The Roving Adventures of Team LiDAR

The Roving Adventures of Team LiDAR

NASA planetary geologist Patrick Whelley carries the LIDAR into Kilbourne Hole. (Photo: Katherine Wright)

By Nicola Shannon

Walking across a volcanic desert in New Mexico under a 105 degree sun isn’t easy. It’s even harder carrying a 50-pound black plastic box full of expensive technology on your back.

That was the task of Patrick Whelley, a planetary geologist from NASA’s Goddard Space Flight Center in Maryland, as the point man of what the rest of the RIS4E researchers know as Team LiDAR.

LiDAR, which stands for Light Detection and Ranging, is an instrument that scans and detects its surroundings by bouncing a laser beam in very small increments, and then collecting these distances from where it stands on a tripod in a cloud of millions of points. These points are assembled to create a detailed, 3D map of the surroundings, and can even be colored to match the surroundings using a series of pictures that the instrument takes after its scan.

LiDAR can be used on spacecraft, aircraft, or even pointed upward to scan clouds, but the specific type of LiDAR instrument that the RIS4E team uses scans the ground around it, and is called a Terrestrial Laser Scanner.

At Aden Crater, LiDAR operators left portable stations like these around the volcanic field. Deploying these stations dramatically improves the fidelity and accuracy of the point-cloud images that the LiDAR produces. (Photo: Kayla McKiski)
CLICK PHOTO TO ENLARGE

Whelley has led Team LiDar on RISE4E’s recent research missions to the volcanic fields of New Mexico and Hawaii. On this year’s trip, Whelley operated and carried the instrument for much of the five field days. The LiDAR technology’s accuracy helps him with his research of the origins and processes behind volcanic features.

“It gives us the ability to look at very small features of lava flows, little bubbles, or little grains of lava, pebbles, that sort of thing,” Whelley said. “All the way up to very big lava flows or larger features like the insides of lava tubes.”

Whelley has been collecting LiDAR data inside and around lava tubes for the past two years. He believes this technology would be useful on future rovers to help search for tubes on the moon and Mars that could be used for protection by astronauts.

What stands in the way, Whelley says, is that the camera instruments now being used on Mars rovers work fine for now. “It’s just a matter of getting the instrument hooked up with the right mission team and actually put on a rover,” he said.

View a short clip of what a three-dimensional scan of data points looks like.

NASA planetary geologist Patrick Whelley carries the LIDAR into Kilbourne Hole. (Photo: Katherine Wright)

By Nicola Shannon

Walking across a volcanic desert in New Mexico under a 105 degree sun isn’t easy. It’s even harder carrying a 50-pound black plastic box full of expensive technology on your back.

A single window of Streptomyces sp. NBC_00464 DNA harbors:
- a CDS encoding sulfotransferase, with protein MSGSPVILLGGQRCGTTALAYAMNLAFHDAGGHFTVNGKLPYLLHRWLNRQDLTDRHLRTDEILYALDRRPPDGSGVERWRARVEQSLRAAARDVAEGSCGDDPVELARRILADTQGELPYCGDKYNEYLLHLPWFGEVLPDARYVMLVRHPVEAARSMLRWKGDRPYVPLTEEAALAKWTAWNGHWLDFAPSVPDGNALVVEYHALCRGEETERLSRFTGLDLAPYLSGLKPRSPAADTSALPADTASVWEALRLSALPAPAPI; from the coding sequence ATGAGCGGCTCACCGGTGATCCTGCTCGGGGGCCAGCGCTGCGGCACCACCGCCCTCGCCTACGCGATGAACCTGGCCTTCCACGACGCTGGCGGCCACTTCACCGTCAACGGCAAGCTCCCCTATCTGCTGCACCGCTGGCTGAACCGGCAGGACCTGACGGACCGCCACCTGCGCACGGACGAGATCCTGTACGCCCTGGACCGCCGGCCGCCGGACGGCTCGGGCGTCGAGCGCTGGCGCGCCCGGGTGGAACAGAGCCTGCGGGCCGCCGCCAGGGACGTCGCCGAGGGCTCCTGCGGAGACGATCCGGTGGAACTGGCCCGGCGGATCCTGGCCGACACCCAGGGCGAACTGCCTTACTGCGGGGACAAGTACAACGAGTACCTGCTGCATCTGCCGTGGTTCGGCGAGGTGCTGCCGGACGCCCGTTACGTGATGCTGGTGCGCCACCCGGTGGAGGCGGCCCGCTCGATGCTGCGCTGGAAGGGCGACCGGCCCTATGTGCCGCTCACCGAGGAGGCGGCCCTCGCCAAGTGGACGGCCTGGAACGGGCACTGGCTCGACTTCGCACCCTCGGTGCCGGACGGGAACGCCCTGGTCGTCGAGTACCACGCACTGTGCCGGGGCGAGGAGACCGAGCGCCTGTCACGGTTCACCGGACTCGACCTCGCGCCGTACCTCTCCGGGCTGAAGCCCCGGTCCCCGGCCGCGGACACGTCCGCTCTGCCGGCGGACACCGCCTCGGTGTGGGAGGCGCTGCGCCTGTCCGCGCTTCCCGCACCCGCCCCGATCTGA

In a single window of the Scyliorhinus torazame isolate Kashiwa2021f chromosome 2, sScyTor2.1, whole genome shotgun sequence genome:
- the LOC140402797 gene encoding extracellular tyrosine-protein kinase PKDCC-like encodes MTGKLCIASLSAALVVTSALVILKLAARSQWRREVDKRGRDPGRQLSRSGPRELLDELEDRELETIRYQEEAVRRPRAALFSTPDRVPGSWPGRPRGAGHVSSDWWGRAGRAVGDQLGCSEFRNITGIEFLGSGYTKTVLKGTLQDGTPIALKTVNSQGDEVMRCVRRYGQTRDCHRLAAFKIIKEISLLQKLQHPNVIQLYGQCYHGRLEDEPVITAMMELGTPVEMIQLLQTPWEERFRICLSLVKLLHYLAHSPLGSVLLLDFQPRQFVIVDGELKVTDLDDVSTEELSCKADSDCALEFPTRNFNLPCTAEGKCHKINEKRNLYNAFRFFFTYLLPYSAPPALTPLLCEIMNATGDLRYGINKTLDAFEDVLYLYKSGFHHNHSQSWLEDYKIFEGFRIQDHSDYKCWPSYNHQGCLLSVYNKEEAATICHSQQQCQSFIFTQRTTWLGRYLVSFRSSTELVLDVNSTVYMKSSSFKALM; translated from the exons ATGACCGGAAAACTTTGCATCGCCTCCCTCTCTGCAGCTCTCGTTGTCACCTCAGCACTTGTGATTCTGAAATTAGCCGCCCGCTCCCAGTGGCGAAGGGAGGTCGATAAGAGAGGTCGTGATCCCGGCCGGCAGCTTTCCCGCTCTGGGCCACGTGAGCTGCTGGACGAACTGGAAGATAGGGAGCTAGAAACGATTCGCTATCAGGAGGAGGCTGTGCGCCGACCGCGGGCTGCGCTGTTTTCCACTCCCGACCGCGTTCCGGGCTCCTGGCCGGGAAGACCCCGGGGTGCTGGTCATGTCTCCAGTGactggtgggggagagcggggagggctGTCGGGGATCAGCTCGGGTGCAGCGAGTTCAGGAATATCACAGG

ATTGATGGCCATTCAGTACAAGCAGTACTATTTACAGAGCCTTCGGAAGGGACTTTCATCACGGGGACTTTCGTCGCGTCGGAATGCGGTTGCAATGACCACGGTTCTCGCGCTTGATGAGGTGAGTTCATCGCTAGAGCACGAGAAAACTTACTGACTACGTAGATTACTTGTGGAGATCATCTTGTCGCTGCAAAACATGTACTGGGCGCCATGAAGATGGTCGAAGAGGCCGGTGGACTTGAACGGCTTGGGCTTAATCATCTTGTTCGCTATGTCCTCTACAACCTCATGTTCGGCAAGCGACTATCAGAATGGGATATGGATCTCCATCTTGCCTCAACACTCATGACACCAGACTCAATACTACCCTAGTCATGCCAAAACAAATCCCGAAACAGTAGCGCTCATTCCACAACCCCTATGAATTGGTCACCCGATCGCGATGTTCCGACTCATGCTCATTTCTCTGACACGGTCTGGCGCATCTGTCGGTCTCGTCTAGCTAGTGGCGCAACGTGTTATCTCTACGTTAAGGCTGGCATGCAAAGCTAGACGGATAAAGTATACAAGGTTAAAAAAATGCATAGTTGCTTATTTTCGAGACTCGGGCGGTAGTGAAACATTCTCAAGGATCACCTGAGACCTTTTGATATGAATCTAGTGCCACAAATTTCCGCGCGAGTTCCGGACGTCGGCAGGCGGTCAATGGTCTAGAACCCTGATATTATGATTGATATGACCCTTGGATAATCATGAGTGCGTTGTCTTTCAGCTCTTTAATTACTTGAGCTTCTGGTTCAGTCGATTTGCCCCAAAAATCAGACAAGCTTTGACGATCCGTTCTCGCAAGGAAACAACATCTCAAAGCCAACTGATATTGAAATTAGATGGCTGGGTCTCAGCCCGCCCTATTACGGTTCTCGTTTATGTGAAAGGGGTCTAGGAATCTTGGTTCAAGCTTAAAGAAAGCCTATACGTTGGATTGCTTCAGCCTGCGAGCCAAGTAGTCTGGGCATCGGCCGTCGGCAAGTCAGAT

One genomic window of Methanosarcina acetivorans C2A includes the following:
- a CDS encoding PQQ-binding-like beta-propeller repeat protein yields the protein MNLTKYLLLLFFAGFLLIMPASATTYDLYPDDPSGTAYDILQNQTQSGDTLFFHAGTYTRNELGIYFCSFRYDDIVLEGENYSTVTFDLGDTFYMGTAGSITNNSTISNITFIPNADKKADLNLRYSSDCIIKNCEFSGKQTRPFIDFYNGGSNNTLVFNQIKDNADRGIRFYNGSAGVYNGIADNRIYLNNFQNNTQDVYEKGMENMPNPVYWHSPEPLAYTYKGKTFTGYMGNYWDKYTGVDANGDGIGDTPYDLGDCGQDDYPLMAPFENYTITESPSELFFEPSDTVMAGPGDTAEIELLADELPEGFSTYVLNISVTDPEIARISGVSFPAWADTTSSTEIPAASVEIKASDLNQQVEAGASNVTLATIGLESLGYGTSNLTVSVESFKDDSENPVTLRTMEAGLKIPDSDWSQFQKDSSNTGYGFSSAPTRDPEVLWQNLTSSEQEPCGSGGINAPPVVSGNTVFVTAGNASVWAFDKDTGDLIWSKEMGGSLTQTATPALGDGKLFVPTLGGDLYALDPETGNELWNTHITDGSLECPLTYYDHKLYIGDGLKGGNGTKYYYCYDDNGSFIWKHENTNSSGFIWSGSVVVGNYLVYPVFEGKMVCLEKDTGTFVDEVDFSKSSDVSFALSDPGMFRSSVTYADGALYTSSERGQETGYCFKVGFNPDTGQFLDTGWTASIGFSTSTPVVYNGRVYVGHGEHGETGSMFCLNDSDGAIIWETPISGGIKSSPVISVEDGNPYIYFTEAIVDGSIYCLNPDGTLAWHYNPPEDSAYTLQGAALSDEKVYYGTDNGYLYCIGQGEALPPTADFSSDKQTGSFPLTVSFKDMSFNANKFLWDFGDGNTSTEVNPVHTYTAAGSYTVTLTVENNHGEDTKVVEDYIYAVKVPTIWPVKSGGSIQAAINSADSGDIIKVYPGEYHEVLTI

That was the task of Patrick Whelley, a planetary geologist from NASA’s Goddard Space Flight Center in Maryland, as the point man of what the rest of the RIS4E researchers know as Team LiDAR.

LiDAR, which stands for Light Detection and Ranging, is an instrument that scans and detects its surroundings by bouncing a laser beam in very small increments, and then collecting these distances from where it stands on a tripod in a cloud of millions of points. These points are assembled to create a detailed, 3D map of the surroundings, and can even be colored to match the surroundings using a series of pictures that the instrument takes after its scan.

LiDAR can be used on spacecraft, aircraft, or even pointed upward to scan clouds, but the specific type of LiDAR instrument that the RIS4E team uses scans the ground around it, and is called a Terrestrial Laser Scanner.

At Aden Crater, LiDAR operators left portable stations like these around the volcanic field. Deploying these stations dramatically improves the fidelity and accuracy of the point-cloud images that the LiDAR produces. (Photo: Kayla McKiski)
CLICK PHOTO TO ENLARGE

Whelley has led Team LiDar on RISE4E’s recent research missions to the volcanic fields of New Mexico and Hawaii. On this year’s trip, Whelley operated and carried the instrument for much of the five field days. The LiDAR technology’s accuracy helps him with his research of the origins and processes behind volcanic features.

“It gives us the ability to look at very small features of lava flows, little bubbles, or little grains of lava, pebbles, that sort of thing,” Whelley said. “All the way up to very big lava flows or larger features like the insides of lava tubes.”

Whelley has been collecting LiDAR data inside and around lava tubes for the past two years. He believes this technology would be useful on future rovers to help search for tubes on the moon and Mars that could be used for protection by astronauts.

What stands in the way, Whelley says, is that the camera instruments now being used on Mars rovers work fine for now. “It’s just a matter of getting the instrument hooked up with the right mission team and actually put on a rover,” he said.